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History on the block: 3650 Spring Hollow

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David M. Parry was known a century ago for his hatred of labor unions and for the cars he built, but he also made his mark with the Golden Hill estate he organized near White River.

history-3650-spring-hollow02-15col.jpg (IBJ Photo/ Perry Reichanadter)

Today, the home at 3650 Spring Hollow is for sale at $600,000. The house is in mostly original condition but needs a comprehensive restoration.

Parry was typical of industrial-era entrepreneurs. He worked his way up from clerk, bookkeeper and traveling salesman in the Midwest to buying a Rushville carriage manufacturer. He moved the company to Indianapolis in 1886 and converted to building automobiles. He later started Overland Automobile Co., which was sold to John Willys, who moved it to Ohio and made Jeeps.

history-3650-spring-hollow09-1col.jpg (IBJ Photo/ Perry Reichanadter)

While president of the National Association of Manufacturers, Parry made it his business to fight unions and the Progressive movement.

Golden Hill, which also borders 36th Street, was platted in 1872, according to the “Encyclopedia of Indianapolis,” but the area hadn’t been developed until Parry bought it early in the new century. Upon his death in 1915, the family subdivided the property. Such local luminaries as George H.A. Clowes and William B. Stokely also lived in the neighborhood.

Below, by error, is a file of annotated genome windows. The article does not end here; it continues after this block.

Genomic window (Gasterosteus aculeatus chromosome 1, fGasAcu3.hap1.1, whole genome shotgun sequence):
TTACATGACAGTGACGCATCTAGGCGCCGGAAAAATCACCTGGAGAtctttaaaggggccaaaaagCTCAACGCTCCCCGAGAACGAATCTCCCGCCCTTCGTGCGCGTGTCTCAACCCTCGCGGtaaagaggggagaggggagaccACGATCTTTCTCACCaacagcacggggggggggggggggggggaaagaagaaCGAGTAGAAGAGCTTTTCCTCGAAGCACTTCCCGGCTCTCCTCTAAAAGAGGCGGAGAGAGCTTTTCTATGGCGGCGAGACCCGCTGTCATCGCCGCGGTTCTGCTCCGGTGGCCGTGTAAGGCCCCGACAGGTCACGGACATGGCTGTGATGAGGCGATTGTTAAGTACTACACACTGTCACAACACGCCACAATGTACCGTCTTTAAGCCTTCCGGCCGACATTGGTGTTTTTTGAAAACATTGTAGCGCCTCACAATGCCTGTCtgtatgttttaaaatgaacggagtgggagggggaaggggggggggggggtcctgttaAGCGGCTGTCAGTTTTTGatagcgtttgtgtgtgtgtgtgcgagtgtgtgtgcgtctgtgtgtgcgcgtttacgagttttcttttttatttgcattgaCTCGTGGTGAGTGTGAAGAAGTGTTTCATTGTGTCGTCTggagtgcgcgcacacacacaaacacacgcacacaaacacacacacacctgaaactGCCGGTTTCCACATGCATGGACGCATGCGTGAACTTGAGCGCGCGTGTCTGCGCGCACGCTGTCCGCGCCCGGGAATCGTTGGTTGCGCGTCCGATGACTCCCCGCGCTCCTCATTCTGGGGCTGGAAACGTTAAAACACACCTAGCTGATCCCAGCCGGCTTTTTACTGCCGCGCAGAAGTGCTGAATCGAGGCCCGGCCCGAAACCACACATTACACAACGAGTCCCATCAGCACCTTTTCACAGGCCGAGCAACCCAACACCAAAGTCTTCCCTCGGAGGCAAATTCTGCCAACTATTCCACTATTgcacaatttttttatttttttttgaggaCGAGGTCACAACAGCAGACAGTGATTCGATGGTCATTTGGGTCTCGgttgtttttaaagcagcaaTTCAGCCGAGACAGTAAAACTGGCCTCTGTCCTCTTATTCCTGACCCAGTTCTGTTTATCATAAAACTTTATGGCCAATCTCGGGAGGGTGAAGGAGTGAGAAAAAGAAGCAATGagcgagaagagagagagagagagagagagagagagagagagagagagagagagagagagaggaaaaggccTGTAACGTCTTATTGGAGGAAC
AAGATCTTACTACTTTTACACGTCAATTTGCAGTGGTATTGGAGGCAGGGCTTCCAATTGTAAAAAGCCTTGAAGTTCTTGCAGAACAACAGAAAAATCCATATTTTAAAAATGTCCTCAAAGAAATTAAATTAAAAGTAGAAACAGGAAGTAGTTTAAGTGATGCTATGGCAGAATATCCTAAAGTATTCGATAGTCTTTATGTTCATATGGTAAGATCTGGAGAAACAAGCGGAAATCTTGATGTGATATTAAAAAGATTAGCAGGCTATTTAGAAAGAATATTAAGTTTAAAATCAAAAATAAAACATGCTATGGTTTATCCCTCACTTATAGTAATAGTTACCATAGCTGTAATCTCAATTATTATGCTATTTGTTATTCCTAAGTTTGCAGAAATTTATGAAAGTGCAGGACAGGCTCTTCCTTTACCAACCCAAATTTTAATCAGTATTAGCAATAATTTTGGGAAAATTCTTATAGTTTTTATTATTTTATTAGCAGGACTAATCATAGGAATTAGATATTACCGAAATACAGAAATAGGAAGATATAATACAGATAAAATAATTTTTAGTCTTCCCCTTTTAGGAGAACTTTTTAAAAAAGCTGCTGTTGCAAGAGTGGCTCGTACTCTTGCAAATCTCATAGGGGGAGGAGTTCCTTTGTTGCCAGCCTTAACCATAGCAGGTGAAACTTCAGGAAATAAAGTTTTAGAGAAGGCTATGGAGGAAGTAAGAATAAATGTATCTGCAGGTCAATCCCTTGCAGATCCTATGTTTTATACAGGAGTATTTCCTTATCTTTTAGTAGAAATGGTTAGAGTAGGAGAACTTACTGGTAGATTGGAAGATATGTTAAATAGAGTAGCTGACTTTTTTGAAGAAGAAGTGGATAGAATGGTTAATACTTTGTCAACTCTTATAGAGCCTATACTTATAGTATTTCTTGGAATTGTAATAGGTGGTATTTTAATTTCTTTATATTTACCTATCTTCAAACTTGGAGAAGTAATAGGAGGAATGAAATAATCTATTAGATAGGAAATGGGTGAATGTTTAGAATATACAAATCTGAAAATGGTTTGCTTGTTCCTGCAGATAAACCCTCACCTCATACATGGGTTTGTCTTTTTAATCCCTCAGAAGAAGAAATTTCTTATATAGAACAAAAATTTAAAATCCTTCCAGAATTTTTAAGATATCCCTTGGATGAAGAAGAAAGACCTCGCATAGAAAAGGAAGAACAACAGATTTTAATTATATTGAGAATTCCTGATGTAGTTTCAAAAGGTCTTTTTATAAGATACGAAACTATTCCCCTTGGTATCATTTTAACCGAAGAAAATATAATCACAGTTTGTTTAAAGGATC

Houses in Golden Hill were mostly sold to friends or passed down to family members as recently as the 1980s, and the neighborhood was put on the National Register of Historic Places in 1991.•

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  1. The east side does have potential...and I have always thought Washington Scare should become an outlet mall. Anyone remember how popular Eastgate was? Well, Indy has no outlet malls, we have to go to Edinburgh for the deep discounts and I don't understand why. Jim is right. We need a few good eastsiders interested in actually making some noise and trying to change the commerce, culture and stereotypes of the East side. Irvington is very progressive and making great strides, why can't the far east side ride on their coat tails to make some changes?

  2. Boston.com has an article from 2010 where they talk about how Interactions moved to Massachusetts in the year prior. http://www.boston.com/business/technology/innoeco/2010/07/interactions_banks_63_million.html The article includes a link back to that Inside Indiana Business press release I linked to earlier, snarkily noting, "Guess this 2006 plan to create 200-plus new jobs in Indiana didn't exactly work out."

  3. I live on the east side and I have read all your comments. a local paper just did an article on Washington square mall with just as many comments and concerns. I am not sure if they are still around, but there was an east side coalition with good intentions to do good things on the east side. And there is a facebook post that called my eastside indy with many old members of the eastside who voice concerns about the east side of the city. We need to come together and not just complain and moan, but come up with actual concrete solutions, because what Dal said is very very true- the eastside could be a goldmine in the right hands. But if anyone is going damn, and change things, it is us eastside residents

  4. Please go back re-read your economics text book and the fine print on the February 2014 CBO report. A minimum wage increase has never resulted in a net job loss...

  5. The GOP at the Statehouse is more interested in PR to keep their majority, than using it to get anything good actually done. The State continues its downward spiral.

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